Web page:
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  #1  
Old 09-14-2004
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wheel steering repair

Anyone out there had experience with maintenance/repair to the wheel steering system on a Pacific Seacraft Orion 27? I need to access the quadrant and rudder post to check on excessive play in the system. Reaching it is a bear, even crawling through the cockpit engine opening. I have yet to get back there. Can the pedestal be removed for better access? How might that be done? Any advice sincerely appreciated.
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Old 09-18-2004
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wheel steering repair

This may be your opportunity to go on that diet you''ve always been meaning to start. If it''s a standard style pedestal with a chain drive leading to wire steering cables, you do NOT want to remove the pedestal. Doing that will keep you from being able to figure out what''s loose, because the whole assembly will be loose. Getting the pedestal back together with a watertight base (the way it was originally) is also not easy. The problem is probably a turnbuckle back by the quadrant that''s had the cotter pin wear or fall out, and simply needs tightening. Another possibility is a sheave that''s out of place. You may be able to see this by using a mirror on a stick, and following the cable. If it''s not that, it could be play between the rudderstock and the quadrant. This latter problem isn''t likely, since the rudderstock is probably stainless, and the quadrant is probably aluminum, and the two are probably quite corroded together by now. (Ours was - we ended up having to cut it off with a sawzall to fix our rudderstock stuffing box. It is tight back there in most boats -- that''s just part of sailing.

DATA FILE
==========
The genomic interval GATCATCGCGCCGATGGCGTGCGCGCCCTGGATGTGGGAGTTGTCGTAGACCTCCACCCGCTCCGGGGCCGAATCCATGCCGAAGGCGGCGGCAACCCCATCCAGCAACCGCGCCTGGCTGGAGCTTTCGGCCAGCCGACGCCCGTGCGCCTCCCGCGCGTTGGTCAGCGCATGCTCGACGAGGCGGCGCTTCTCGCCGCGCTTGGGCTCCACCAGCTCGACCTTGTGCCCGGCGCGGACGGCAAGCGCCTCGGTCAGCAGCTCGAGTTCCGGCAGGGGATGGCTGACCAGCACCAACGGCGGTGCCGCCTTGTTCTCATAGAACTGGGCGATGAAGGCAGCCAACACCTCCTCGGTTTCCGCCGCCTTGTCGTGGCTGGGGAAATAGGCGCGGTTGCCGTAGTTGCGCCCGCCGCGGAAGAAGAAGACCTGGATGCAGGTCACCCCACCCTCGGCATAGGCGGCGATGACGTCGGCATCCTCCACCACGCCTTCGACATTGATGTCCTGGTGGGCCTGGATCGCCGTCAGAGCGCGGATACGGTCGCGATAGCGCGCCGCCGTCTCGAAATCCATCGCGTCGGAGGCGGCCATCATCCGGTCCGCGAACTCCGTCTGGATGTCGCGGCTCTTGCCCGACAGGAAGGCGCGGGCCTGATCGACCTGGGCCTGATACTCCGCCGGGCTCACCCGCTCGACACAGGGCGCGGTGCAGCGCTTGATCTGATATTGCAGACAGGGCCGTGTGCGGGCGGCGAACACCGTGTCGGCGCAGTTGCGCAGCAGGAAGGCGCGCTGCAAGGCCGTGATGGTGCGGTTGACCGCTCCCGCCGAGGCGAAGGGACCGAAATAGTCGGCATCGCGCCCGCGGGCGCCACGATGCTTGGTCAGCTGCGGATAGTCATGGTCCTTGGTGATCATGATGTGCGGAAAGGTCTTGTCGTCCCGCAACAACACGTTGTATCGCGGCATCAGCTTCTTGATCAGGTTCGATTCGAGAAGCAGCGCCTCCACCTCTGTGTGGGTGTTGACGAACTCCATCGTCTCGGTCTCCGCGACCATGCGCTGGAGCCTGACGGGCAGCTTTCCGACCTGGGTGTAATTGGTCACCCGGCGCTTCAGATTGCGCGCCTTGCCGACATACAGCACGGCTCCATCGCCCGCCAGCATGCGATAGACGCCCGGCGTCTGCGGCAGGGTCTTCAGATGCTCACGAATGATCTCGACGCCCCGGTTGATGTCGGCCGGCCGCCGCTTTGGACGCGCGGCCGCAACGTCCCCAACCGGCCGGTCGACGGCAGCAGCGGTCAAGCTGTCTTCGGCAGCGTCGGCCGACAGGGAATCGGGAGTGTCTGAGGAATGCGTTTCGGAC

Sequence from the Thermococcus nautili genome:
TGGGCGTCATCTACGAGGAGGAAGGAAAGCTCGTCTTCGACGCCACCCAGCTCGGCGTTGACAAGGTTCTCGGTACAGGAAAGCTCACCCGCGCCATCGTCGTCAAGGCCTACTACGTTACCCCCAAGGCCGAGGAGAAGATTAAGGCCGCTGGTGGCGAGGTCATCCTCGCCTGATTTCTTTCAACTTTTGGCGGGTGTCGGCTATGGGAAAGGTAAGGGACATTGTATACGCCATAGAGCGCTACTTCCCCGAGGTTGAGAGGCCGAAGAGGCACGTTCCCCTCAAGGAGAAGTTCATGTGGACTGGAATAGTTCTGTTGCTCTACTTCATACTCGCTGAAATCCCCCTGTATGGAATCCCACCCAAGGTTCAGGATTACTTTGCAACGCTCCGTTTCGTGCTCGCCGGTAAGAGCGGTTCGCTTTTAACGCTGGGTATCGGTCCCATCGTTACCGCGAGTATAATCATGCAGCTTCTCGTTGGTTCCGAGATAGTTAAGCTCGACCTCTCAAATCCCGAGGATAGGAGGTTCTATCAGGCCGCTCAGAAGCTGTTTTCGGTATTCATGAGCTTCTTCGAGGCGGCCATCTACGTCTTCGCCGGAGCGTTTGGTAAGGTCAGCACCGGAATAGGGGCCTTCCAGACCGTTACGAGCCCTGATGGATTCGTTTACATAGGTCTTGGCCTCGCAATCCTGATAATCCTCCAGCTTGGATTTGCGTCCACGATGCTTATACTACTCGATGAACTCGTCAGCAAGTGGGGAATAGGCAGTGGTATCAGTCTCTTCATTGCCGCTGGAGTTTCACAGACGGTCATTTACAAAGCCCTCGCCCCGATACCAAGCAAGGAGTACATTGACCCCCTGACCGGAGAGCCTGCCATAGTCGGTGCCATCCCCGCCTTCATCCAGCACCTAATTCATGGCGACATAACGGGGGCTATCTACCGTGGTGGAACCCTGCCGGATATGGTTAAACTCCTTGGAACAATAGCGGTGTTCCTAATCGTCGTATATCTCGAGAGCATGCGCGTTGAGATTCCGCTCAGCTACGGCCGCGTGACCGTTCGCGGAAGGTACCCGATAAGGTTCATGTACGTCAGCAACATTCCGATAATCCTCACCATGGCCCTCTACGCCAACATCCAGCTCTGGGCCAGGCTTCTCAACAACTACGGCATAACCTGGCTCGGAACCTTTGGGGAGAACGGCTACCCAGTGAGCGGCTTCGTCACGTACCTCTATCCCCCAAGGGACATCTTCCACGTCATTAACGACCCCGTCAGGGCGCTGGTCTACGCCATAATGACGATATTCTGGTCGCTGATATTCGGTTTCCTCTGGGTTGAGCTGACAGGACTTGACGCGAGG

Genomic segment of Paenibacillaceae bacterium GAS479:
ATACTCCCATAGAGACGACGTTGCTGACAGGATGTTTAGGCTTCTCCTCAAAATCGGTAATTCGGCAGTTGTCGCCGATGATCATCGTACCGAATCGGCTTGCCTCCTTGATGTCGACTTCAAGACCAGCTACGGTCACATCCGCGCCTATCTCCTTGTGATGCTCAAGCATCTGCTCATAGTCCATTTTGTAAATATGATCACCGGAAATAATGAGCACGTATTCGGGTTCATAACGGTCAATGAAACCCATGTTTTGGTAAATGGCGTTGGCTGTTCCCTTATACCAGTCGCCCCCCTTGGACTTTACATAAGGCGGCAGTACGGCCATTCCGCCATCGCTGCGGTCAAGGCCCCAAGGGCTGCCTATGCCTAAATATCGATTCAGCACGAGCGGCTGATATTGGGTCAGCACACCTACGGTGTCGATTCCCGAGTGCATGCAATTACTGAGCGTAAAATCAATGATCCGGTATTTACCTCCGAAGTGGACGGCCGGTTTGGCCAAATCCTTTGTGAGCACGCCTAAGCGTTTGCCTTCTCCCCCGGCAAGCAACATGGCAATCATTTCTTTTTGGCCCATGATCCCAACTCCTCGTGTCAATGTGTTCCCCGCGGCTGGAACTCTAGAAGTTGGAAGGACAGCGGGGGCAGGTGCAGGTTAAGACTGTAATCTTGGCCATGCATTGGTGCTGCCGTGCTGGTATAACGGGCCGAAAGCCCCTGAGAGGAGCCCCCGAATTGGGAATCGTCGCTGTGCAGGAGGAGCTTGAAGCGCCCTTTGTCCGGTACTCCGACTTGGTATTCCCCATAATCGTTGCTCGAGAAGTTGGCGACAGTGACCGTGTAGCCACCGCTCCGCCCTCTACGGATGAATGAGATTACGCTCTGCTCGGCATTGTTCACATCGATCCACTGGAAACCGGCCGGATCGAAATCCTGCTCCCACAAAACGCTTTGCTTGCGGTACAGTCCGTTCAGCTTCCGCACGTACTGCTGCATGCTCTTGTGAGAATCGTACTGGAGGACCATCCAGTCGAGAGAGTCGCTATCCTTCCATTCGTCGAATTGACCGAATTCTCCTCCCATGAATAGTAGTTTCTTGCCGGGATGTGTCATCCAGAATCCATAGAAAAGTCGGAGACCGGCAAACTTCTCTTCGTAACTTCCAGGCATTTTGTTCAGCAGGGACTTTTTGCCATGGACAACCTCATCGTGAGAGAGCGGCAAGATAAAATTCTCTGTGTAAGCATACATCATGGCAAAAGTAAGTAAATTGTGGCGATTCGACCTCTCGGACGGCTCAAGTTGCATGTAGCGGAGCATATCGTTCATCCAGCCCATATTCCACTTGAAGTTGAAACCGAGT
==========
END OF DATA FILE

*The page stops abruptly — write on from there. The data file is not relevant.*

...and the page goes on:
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Old 09-22-2004
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wheel steering repair

The tension on the steering cables on a PS 27 Orion utilizes two stainless steel take up eyes that attach to a 10" bronze Quadrant. The take up eyes have a tensioning and locking nut threaded onto them. Since the rudder post is located far aft in the boat, access to the take up eyes may require that you employ a smaller person to slither down to adjust the cable tension while you check the wheel for free play. Ideally, if your wheel brake is engaged, you should not be able to move the quadrant back and forth. Another good guage to determine proper cable tension is 1" maximum cable deflection for every 3 foot run of cable. Make sure to check the condition of the sheave and idler pulleys and their axles while you are down below deck. Worn sheave axles can let go at the worst possible time and can cause steering failure. If you have any questions feel free to email me offline.
Chuck Gilchrest
Edson International
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